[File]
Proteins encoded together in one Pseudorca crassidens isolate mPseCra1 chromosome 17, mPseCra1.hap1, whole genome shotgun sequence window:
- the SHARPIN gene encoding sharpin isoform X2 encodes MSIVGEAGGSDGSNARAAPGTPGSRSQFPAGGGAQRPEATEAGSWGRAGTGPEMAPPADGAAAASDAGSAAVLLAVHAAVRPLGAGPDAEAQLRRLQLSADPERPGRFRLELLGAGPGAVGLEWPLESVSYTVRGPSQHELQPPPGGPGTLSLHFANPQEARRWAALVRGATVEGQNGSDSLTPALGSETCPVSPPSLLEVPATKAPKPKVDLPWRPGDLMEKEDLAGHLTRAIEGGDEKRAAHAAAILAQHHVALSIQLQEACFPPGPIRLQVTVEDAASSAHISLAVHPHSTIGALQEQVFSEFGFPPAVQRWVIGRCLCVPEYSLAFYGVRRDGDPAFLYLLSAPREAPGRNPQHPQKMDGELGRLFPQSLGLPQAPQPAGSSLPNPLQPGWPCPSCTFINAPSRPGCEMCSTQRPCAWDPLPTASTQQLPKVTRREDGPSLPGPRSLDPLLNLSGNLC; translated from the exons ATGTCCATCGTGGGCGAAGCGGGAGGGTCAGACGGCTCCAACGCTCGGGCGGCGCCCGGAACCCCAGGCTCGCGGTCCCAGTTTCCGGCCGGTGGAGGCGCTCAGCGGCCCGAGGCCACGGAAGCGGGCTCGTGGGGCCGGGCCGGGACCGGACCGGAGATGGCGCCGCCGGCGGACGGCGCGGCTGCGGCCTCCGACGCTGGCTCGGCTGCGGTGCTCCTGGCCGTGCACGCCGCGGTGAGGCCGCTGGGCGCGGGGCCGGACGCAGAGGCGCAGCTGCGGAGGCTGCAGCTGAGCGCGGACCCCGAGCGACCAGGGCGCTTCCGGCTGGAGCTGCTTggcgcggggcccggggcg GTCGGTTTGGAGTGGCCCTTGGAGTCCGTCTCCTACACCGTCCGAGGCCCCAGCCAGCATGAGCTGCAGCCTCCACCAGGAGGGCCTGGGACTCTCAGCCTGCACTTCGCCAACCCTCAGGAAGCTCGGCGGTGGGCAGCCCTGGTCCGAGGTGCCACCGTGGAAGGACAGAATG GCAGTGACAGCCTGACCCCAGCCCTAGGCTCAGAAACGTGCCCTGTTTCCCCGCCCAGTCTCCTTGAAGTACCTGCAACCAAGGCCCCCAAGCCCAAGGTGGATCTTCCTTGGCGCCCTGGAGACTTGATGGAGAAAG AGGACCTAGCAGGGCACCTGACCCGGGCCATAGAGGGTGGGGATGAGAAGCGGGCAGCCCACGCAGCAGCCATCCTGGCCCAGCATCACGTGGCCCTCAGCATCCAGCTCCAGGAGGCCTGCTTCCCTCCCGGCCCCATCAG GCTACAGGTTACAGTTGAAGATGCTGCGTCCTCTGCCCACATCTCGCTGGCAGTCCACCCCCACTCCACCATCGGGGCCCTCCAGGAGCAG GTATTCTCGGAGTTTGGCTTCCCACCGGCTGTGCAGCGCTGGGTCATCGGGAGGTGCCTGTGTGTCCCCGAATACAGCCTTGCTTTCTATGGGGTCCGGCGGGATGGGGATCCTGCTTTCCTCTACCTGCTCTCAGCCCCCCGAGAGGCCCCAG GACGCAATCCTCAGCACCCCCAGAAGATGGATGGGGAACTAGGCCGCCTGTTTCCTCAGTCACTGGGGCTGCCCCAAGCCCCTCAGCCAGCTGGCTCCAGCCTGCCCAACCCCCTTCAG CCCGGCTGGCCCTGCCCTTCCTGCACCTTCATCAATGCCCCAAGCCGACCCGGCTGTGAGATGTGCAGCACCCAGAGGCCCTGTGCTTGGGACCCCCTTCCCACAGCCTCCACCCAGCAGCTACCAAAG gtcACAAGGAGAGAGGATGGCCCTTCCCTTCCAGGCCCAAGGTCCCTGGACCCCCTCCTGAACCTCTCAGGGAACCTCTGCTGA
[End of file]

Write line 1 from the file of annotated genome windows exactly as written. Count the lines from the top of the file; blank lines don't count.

Proteins encoded together in one Pseudorca crassidens isolate mPseCra1 chromosome 17, mPseCra1.hap1, whole genome shotgun sequence window: